Young women with genes associated with a high risk of breast cancer should undergo two magnetic resonance imaging (MRI) scans a year instead of an annual mammogram, according to research that was presented at the most recent San Antonio Breast Cancer Symposium.
According to researchers at the University of Chicago Medicine and the University of Washington Seattle, bi-annual scans are more effective than the traditionally recommended annual mammogram. For their study, the researchers evaluated 295 women with the average age of 43.3 and whose risk for breast-cancer was higher than 20 percent. Fifty-three percent of the women had one of 11 identified “breast-cancer related genetic abnormalities” and 75 percent of that group had BRCA1 mutations and 61 had BRCA2 mutation. The study also featured women who had been diagnosed with breast cancer or ductal carcinoma in situ before the age of 35.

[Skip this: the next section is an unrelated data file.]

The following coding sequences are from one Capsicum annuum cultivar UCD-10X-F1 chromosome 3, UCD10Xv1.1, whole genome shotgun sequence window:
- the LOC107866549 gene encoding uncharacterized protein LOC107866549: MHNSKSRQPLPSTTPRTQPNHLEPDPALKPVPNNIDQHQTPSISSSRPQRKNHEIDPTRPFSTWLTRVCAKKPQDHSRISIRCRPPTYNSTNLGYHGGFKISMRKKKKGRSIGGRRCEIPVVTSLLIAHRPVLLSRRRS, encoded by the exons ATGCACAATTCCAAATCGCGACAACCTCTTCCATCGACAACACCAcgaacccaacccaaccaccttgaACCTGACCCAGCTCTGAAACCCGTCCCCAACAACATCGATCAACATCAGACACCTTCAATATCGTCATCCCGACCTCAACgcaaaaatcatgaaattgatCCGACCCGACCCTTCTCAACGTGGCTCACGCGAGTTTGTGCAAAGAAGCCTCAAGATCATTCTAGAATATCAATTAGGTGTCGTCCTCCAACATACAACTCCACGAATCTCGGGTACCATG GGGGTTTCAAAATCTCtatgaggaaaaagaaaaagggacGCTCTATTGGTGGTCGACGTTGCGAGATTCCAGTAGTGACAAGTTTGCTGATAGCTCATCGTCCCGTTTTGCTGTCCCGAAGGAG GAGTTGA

On average, every participant underwent seven MRIs and four mammograms. These studies uncovered a total of 17 cancers, including four ductal carcinoma in situ and 13 early stage breast cancers. Fortunately, none of these cancers spread to the lymph nodes and all cancers were smaller than a centimeter. Those participants with cancer were evaluated between .5 to 11 years and all had reported an increase in quality of life.
"For these patients, annual mammography did not provide any additional benefit to bi-annual dynamic contrast-enhanced MRI scans," wrote the authors.
This study could significantly change the way we approach breast cancer screening. "MRI is much more sensitive than mammography," said Greg Karczmar, PhD, professor of radiology at the University of Chicago. "It can find invasive breast cancers sooner than mammograms and it can rule out abnormalities that appear suspicious on a mammogram. Unfortunately, MRI is much too expensive for routine screening."